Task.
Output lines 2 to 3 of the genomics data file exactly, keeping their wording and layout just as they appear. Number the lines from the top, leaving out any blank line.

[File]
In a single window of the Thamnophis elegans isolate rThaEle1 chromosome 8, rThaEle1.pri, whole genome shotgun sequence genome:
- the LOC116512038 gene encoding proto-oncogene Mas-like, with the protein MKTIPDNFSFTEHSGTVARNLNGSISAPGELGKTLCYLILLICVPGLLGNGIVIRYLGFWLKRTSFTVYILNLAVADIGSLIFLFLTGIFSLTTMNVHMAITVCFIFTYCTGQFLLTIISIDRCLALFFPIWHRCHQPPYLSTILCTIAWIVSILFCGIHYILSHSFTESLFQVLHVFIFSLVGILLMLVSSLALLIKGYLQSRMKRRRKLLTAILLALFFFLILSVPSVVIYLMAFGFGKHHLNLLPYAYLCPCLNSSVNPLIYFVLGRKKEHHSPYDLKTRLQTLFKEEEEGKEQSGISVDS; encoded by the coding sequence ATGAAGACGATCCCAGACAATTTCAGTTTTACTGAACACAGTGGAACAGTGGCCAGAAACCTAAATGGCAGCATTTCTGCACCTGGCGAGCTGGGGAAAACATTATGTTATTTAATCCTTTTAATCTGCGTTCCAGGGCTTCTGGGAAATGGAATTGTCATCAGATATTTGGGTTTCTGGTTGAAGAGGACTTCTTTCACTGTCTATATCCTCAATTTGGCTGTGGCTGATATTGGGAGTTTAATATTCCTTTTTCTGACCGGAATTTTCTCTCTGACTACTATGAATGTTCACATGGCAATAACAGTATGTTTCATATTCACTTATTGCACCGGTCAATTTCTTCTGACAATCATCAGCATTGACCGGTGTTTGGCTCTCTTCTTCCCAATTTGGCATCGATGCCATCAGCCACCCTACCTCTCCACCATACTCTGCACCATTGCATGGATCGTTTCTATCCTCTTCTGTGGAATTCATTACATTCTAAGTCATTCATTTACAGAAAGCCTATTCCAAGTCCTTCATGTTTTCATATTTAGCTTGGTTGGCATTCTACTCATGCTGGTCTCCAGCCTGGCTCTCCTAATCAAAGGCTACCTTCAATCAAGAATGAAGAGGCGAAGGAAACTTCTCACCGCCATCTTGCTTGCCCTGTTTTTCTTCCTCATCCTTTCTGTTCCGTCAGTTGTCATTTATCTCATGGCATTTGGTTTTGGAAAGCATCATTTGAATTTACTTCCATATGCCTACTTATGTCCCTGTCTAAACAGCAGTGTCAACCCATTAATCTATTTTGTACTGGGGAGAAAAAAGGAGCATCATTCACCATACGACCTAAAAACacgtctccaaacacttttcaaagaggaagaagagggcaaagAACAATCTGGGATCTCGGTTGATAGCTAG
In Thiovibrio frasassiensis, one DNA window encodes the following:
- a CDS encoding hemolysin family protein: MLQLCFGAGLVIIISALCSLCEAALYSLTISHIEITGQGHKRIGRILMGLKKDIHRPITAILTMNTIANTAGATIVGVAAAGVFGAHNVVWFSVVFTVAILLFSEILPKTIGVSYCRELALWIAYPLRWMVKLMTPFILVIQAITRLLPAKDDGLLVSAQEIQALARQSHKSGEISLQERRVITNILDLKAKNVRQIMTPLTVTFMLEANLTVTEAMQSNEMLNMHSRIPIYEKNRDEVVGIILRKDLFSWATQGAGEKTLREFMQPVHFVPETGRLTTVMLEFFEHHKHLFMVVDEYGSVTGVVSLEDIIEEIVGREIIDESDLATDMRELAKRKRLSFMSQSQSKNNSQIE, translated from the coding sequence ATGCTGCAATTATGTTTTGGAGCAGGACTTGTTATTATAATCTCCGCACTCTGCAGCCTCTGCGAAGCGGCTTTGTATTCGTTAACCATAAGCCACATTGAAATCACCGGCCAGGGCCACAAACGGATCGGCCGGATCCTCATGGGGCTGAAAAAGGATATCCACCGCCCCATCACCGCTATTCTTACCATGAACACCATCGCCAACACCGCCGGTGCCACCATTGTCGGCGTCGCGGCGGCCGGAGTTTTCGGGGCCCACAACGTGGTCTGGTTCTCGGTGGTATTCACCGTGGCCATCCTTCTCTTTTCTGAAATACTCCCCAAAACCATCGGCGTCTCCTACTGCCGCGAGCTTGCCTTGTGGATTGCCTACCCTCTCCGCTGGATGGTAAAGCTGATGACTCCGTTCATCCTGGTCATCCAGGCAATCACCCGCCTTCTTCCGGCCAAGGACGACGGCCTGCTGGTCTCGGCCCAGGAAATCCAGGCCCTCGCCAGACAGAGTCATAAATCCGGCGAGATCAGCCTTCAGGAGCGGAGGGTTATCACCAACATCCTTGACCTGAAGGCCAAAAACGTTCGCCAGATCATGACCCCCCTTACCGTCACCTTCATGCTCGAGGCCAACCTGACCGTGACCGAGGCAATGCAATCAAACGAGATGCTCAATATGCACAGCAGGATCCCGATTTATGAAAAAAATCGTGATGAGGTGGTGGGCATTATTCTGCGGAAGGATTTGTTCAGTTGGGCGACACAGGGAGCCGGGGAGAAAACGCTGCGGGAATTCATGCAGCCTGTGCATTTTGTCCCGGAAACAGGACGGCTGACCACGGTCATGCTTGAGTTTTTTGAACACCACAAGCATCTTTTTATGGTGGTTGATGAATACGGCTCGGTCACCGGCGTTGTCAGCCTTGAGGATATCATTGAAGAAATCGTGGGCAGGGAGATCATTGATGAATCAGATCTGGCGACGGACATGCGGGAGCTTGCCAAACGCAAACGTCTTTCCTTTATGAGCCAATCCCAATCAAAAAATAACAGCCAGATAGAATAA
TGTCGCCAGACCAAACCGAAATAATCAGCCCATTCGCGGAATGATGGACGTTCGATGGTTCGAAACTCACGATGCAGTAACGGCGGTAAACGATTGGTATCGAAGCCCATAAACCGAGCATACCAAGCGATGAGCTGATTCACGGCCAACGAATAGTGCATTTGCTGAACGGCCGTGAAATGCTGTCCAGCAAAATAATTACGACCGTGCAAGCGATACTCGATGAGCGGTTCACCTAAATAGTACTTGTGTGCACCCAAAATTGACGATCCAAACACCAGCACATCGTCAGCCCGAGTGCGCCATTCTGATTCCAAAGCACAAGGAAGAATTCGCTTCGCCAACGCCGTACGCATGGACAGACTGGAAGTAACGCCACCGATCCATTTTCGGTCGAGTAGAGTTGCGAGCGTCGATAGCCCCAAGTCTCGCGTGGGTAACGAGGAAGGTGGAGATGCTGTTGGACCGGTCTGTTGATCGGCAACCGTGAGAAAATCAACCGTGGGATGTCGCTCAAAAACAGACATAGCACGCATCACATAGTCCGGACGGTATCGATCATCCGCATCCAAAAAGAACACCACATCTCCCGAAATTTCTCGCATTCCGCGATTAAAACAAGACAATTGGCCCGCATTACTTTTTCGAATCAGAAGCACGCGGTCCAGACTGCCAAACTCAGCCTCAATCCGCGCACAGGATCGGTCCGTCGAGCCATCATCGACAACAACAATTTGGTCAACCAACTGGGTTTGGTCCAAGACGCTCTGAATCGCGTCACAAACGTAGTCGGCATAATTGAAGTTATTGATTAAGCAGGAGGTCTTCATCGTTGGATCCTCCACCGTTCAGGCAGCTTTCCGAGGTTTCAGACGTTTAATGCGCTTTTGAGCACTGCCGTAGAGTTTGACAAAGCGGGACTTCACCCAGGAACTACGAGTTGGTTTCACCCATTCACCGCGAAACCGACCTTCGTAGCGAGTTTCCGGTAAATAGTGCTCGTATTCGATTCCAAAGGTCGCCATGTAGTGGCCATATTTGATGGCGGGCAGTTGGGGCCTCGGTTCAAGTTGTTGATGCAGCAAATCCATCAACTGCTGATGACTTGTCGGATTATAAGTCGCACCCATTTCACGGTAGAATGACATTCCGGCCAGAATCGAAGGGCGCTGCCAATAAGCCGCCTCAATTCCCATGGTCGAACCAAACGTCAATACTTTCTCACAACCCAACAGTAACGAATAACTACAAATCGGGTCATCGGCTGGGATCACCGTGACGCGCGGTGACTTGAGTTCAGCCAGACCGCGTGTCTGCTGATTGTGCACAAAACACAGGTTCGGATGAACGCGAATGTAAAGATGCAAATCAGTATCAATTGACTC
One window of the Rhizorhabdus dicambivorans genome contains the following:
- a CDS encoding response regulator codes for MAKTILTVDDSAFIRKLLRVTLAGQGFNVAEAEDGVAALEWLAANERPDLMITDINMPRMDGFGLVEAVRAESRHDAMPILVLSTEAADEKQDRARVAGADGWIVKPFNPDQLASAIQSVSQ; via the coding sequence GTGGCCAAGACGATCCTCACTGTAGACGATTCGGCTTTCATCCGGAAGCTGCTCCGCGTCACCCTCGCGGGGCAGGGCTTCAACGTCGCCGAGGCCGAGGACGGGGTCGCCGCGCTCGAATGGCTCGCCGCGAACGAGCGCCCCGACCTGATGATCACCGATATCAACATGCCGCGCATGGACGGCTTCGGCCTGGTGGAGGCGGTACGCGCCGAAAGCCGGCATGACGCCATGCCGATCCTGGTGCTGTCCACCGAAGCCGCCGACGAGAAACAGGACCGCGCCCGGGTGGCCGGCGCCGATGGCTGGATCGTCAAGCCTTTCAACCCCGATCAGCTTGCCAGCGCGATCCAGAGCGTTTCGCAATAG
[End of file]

- the LOC116512038 gene encoding proto-oncogene Mas-like, with the protein MKTIPDNFSFTEHSGTVARNLNGSISAPGELGKTLCYLILLICVPGLLGNGIVIRYLGFWLKRTSFTVYILNLAVADIGSLIFLFLTGIFSLTTMNVHMAITVCFIFTYCTGQFLLTIISIDRCLALFFPIWHRCHQPPYLSTILCTIAWIVSILFCGIHYILSHSFTESLFQVLHVFIFSLVGILLMLVSSLALLIKGYLQSRMKRRRKLLTAILLALFFFLILSVPSVVIYLMAFGFGKHHLNLLPYAYLCPCLNSSVNPLIYFVLGRKKEHHSPYDLKTRLQTLFKEEEEGKEQSGISVDS; encoded by the coding sequence ATGAAGACGATCCCAGACAATTTCAGTTTTACTGAACACAGTGGAACAGTGGCCAGAAACCTAAATGGCAGCATTTCTGCACCTGGCGAGCTGGGGAAAACATTATGTTATTTAATCCTTTTAATCTGCGTTCCAGGGCTTCTGGGAAATGGAATTGTCATCAGATATTTGGGTTTCTGGTTGAAGAGGACTTCTTTCACTGTCTATATCCTCAATTTGGCTGTGGCTGATATTGGGAGTTTAATATTCCTTTTTCTGACCGGAATTTTCTCTCTGACTACTATGAATGTTCACATGGCAATAACAGTATGTTTCATATTCACTTATTGCACCGGTCAATTTCTTCTGACAATCATCAGCATTGACCGGTGTTTGGCTCTCTTCTTCCCAATTTGGCATCGATGCCATCAGCCACCCTACCTCTCCACCATACTCTGCACCATTGCATGGATCGTTTCTATCCTCTTCTGTGGAATTCATTACATTCTAAGTCATTCATTTACAGAAAGCCTATTCCAAGTCCTTCATGTTTTCATATTTAGCTTGGTTGGCATTCTACTCATGCTGGTCTCCAGCCTGGCTCTCCTAATCAAAGGCTACCTTCAATCAAGAATGAAGAGGCGAAGGAAACTTCTCACCGCCATCTTGCTTGCCCTGTTTTTCTTCCTCATCCTTTCTGTTCCGTCAGTTGTCATTTATCTCATGGCATTTGGTTTTGGAAAGCATCATTTGAATTTACTTCCATATGCCTACTTATGTCCCTGTCTAAACAGCAGTGTCAACCCATTAATCTATTTTGTACTGGGGAGAAAAAAGGAGCATCATTCACCATACGACCTAAAAACacgtctccaaacacttttcaaagaggaagaagagggcaaagAACAATCTGGGATCTCGGTTGATAGCTAG
In Thiovibrio frasassiensis, one DNA window encodes the following: